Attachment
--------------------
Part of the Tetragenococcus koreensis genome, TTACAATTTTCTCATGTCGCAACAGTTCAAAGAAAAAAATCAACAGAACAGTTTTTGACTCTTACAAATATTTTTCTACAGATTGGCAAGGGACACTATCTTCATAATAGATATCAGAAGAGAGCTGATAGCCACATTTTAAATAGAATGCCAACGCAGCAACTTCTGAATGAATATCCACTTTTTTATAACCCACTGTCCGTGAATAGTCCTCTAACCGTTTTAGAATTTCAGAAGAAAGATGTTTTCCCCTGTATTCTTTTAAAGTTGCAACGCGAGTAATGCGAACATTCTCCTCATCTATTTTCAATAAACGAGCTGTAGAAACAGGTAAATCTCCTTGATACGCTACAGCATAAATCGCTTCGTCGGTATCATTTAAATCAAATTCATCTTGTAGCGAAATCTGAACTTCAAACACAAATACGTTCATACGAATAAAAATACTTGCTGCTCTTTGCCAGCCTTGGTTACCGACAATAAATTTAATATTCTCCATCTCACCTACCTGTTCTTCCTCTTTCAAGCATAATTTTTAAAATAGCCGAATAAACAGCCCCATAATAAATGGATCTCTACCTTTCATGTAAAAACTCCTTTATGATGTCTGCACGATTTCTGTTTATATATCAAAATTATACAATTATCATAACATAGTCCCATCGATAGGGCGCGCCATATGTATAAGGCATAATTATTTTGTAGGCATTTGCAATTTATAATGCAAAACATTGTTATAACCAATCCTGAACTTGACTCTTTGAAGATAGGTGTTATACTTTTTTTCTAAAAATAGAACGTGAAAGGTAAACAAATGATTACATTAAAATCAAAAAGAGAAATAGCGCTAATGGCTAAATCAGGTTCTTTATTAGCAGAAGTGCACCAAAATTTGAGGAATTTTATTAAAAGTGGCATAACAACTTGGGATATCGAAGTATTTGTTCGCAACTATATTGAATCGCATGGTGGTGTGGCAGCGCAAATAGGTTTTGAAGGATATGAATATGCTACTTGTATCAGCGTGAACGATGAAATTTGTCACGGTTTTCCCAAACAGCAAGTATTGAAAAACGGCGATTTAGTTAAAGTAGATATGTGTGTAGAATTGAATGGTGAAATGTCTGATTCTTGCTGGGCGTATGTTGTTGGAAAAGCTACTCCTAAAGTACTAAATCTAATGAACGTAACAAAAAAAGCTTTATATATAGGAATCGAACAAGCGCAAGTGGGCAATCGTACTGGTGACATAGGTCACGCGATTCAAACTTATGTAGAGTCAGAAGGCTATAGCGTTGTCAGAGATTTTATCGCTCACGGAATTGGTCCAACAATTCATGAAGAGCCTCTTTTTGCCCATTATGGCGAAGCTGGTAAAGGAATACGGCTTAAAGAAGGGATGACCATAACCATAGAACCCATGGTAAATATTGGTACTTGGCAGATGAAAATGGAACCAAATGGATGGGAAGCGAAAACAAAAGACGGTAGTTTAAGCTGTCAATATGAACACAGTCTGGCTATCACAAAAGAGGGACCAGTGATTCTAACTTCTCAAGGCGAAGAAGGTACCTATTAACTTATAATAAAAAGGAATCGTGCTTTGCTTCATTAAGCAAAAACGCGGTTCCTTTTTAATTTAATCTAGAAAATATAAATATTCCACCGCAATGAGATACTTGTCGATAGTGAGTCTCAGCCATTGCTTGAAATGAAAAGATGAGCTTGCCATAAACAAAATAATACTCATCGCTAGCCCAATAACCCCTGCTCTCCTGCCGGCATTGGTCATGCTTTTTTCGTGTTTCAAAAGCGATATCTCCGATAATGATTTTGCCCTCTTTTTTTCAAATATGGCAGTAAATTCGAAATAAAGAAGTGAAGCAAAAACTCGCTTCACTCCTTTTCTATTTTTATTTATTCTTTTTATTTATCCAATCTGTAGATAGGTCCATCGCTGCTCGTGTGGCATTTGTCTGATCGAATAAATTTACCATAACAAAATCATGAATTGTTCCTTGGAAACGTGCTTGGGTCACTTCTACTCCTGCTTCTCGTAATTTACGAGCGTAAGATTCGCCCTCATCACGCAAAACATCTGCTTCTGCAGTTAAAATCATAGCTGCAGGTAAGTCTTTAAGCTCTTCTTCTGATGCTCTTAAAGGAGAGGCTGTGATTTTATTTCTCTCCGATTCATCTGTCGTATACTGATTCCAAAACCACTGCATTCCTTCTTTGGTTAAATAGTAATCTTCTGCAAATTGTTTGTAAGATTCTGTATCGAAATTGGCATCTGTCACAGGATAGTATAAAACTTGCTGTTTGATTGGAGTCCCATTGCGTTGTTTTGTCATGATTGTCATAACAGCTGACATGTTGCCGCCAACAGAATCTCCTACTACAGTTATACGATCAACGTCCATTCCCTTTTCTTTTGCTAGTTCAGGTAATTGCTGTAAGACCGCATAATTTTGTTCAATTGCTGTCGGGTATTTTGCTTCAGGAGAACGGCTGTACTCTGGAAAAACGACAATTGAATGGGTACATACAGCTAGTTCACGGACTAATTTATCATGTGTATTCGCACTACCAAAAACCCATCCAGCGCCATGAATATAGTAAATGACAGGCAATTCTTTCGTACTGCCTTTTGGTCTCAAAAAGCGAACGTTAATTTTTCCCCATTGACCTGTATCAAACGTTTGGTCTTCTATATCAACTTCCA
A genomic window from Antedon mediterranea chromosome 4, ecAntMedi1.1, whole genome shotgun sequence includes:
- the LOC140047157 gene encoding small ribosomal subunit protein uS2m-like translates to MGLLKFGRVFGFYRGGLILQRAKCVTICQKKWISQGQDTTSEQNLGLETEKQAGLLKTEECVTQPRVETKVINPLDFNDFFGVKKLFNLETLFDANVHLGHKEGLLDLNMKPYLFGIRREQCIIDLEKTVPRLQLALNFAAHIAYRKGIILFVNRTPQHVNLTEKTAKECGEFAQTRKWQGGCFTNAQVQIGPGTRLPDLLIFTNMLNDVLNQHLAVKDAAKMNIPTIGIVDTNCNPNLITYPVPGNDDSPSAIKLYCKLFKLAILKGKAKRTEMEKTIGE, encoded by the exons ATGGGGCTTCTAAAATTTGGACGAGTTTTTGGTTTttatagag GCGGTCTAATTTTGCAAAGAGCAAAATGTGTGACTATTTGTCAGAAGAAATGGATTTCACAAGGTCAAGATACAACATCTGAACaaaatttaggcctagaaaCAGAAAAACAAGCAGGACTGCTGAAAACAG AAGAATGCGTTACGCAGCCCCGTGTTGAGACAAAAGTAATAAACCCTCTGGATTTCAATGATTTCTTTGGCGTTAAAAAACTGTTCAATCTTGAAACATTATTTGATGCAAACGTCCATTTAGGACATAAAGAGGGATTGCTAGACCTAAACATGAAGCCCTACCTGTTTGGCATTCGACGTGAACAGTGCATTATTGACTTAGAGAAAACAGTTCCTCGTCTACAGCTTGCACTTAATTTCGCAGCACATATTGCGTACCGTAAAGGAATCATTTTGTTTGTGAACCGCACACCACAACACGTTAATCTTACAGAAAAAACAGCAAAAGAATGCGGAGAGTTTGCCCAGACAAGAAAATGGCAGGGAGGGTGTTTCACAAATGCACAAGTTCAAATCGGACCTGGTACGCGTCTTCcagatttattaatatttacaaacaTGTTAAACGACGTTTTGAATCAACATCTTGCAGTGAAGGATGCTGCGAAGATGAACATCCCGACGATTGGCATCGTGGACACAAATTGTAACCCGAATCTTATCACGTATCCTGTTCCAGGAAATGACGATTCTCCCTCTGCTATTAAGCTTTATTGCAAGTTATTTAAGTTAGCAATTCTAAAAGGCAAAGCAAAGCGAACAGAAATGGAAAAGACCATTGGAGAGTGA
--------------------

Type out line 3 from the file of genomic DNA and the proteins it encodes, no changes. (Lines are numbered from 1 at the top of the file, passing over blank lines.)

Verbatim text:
- the LOC140047157 gene encoding small ribosomal subunit protein uS2m-like translates to MGLLKFGRVFGFYRGGLILQRAKCVTICQKKWISQGQDTTSEQNLGLETEKQAGLLKTEECVTQPRVETKVINPLDFNDFFGVKKLFNLETLFDANVHLGHKEGLLDLNMKPYLFGIRREQCIIDLEKTVPRLQLALNFAAHIAYRKGIILFVNRTPQHVNLTEKTAKECGEFAQTRKWQGGCFTNAQVQIGPGTRLPDLLIFTNMLNDVLNQHLAVKDAAKMNIPTIGIVDTNCNPNLITYPVPGNDDSPSAIKLYCKLFKLAILKGKAKRTEMEKTIGE, encoded by the exons ATGGGGCTTCTAAAATTTGGACGAGTTTTTGGTTTttatagag GCGGTCTAATTTTGCAAAGAGCAAAATGTGTGACTATTTGTCAGAAGAAATGGATTTCACAAGGTCAAGATACAACATCTGAACaaaatttaggcctagaaaCAGAAAAACAAGCAGGACTGCTGAAAACAG AAGAATGCGTTACGCAGCCCCGTGTTGAGACAAAAGTAATAAACCCTCTGGATTTCAATGATTTCTTTGGCGTTAAAAAACTGTTCAATCTTGAAACATTATTTGATGCAAACGTCCATTTAGGACATAAAGAGGGATTGCTAGACCTAAACATGAAGCCCTACCTGTTTGGCATTCGACGTGAACAGTGCATTATTGACTTAGAGAAAACAGTTCCTCGTCTACAGCTTGCACTTAATTTCGCAGCACATATTGCGTACCGTAAAGGAATCATTTTGTTTGTGAACCGCACACCACAACACGTTAATCTTACAGAAAAAACAGCAAAAGAATGCGGAGAGTTTGCCCAGACAAGAAAATGGCAGGGAGGGTGTTTCACAAATGCACAAGTTCAAATCGGACCTGGTACGCGTCTTCcagatttattaatatttacaaacaTGTTAAACGACGTTTTGAATCAACATCTTGCAGTGAAGGATGCTGCGAAGATGAACATCCCGACGATTGGCATCGTGGACACAAATTGTAACCCGAATCTTATCACGTATCCTGTTCCAGGAAATGACGATTCTCCCTCTGCTATTAAGCTTTATTGCAAGTTATTTAAGTTAGCAATTCTAAAAGGCAAAGCAAAGCGAACAGAAATGGAAAAGACCATTGGAGAGTGA